# Metric spaces and boundedness

Suppose M is a metric space. Assume $$A\subseteq M$$. $$A$$ is bounded if $$\exists R>0$$ such that $$\forall x,y \in A: d(x,y) \le R$$.

I would like to show that the following are equivalent:

1) $$A$$ is bounded.

2) $$A$$ is contained in some closed ball.

Proof: Let $$x,y\in A$$. Since $$\forall x,y \in A$$, $$d(x,y) \leq R$$, it follows that if $$x \in A$$ then $$x \in N_R(y)$$. Hence A is contained in the closed neighbourhood (ball). (Note: $$N_R(y)$$ means closed ball (with equality))

Assume $$A$$ is contained in some closed ball. $$A \subseteq N_r(x)$$ for some $$x \in M$$. Hence $$\forall x,y \in A: d(x,y) \le r$$. Is my proof correct? What can I do to improve it?

Suppose $$A$$ is bounded. If $$A= \emptyset$$, any closed ball of $$M$$ will do. If not, pick $$p \in A$$. Then let $$R$$ be given as in the definition of boundedness. As for all $$x \in A$$, in particular $$d(x,p) \le R$$ we have that $$A \subseteq N_R(p)$$ and $$A$$ is contained in a closed ball.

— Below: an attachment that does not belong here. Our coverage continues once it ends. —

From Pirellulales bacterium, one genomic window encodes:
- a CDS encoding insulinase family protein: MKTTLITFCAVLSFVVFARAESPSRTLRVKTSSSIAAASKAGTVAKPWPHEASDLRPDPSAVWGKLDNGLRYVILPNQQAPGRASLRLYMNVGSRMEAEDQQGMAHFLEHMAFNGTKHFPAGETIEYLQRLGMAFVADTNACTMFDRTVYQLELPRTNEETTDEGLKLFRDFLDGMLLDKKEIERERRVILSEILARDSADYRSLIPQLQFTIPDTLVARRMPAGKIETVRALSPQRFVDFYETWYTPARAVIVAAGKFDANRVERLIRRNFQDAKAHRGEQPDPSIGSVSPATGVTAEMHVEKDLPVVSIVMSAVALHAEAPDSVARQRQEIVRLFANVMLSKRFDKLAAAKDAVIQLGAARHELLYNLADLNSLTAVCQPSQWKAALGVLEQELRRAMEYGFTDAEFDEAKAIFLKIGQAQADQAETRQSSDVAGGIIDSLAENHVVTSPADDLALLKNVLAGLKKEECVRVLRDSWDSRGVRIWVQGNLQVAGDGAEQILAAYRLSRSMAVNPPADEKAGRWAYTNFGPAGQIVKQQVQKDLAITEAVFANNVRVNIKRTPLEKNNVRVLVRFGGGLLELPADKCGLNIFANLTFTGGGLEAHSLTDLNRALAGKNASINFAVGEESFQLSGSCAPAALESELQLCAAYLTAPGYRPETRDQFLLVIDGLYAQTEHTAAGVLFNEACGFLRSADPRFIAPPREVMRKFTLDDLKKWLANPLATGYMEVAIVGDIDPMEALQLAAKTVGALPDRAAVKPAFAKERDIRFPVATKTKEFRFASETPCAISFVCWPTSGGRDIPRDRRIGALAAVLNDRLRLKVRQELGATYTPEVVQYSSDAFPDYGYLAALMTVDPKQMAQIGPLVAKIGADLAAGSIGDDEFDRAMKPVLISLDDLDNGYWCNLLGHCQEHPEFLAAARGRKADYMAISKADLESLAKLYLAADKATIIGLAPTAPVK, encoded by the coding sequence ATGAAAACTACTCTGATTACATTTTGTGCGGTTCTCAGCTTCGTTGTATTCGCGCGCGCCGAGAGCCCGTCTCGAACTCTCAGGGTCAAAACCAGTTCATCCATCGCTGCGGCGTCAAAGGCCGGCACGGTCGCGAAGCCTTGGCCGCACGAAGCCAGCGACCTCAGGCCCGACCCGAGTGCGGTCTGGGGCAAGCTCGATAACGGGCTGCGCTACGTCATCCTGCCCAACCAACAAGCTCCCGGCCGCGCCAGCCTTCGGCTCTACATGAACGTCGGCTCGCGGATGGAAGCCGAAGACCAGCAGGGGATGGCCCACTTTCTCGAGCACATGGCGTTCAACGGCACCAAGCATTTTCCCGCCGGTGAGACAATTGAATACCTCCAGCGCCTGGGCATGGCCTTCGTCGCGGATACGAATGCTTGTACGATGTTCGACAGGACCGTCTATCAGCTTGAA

On the other hand if $$A \subseteq N_R(p)$$ for some $$p \in M$$ and $$R>0$$, then for all $$x,y \in A$$ we have $$d(x,y) \le d(x,p) + d(p,y) \le R + R=2R$$. So then $$2R$$ works in the definition of boundedness and $$A$$ is thus bounded.
The first part is correct, but in the second part you didn't finish the proof. There is a specific $$x$$ such that $$A\subset B_r(x)$$ when $$B$$ is a closed ball. So yes, it follows that for this specific $$x$$ we have $$d(x,y)\leq r$$ for any $$y\in A$$. But this is not enough, you need to bound the distance between any two points $$y,z\in A$$. But it easily follows from the triangle inequality. Let $$y,z\in A$$. Then:
$$d(y,z)\leq d(y,x)+d(x,z)\leq r+r=2r$$
So for any $$y,z\in A$$ we have $$d(x,y)\leq 2r$$. Hence the set is bounded.